Sunday, August 12, 2012

Entrepreneurship, Not for Everyone, Salesmanship Is for Everyone

It may be because of where and with whom I hang out, but these days Entrepreneurship seems to be the magic word of the day. Policy makers and economists tell us that with more of it the country will be more competitive, jobs will be created, we will stand up to China, we'll fix the national debt, we'll have a credible national medical insurance, etc. If only we had a Steve Jobs at every corner, the American Dream will be assured. It is all true, but it does not follow that it is true for all.

The message to high school and college grads these days seems to be: it's easy, be an entrepreneur, be a Jobs, or a Zuckerberg, or a Gates,  have an idea and make it a Google. All true and as possible like winning Olympic medals, entering the NBA, winning the lottery, but let's be honest with the youngsters who struggle with figuring out how make a living for their future.  The odds of all of that are pretty low and it takes much more than an idea.

To keep the discussion short, I developed the roadmap below as a way to look at the principles and the details of what I think is in play. As in some of my other posts, I try to synthesize the issues and the logical relationships to be considered to reach a clearer understanding.  The objective is to not waste energy in impossible quests (see "Working Backwards" and "Angelcalc" for when not to bother seeking funding from angel investors, or "Should I Get a Patent?", etc.)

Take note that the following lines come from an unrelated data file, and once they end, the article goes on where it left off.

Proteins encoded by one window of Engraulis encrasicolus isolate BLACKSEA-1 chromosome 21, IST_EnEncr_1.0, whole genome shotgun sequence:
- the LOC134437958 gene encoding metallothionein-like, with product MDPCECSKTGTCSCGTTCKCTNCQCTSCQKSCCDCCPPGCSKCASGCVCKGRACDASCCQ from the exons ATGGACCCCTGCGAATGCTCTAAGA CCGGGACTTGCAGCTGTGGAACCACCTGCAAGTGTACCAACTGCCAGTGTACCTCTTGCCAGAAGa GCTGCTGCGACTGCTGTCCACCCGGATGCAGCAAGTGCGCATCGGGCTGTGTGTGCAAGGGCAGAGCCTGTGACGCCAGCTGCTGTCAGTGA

This roadmap, as in other cases has no absolute answers or recommended solutions, only considerations to be explored and used in seeking a best answer for oneself (notice ONEself not ALLself). 

One, and only one of many conclusions, is that a temperament for risk-taking is mandatory for entrepreneurship. Salesmanship on the other hand is a skill fundamental to entrepreneurship, BUT also applicable to all other activities in human activity and commerce.

So, the question for which unfortunately I have no answer is: Why salesmanship is not a primary skill taught at all high schools, colleges and graduate schools?  Why as a society we leave it to Xerox, IBM, Proctor & Gamble and similar companies or to multi-level marketing companies to impart that training with a planned and focused process?  The Introduction to Dale Carnegie 's How to Make Friends and Influence People pointed out that tragic circumstance decades ago.  Why are we still at the same point?
Why is it so hard to find a high school or college grad with even only a cursory idea of how to sell an honest product to a respected customer that has a need?
Perhaps it is time for some bright entrepreneur to design and roll out an effective online sales training program for all those recent grads that are not finding the job they trained for or the countless unemployed displaced by technological change.

Marco Messina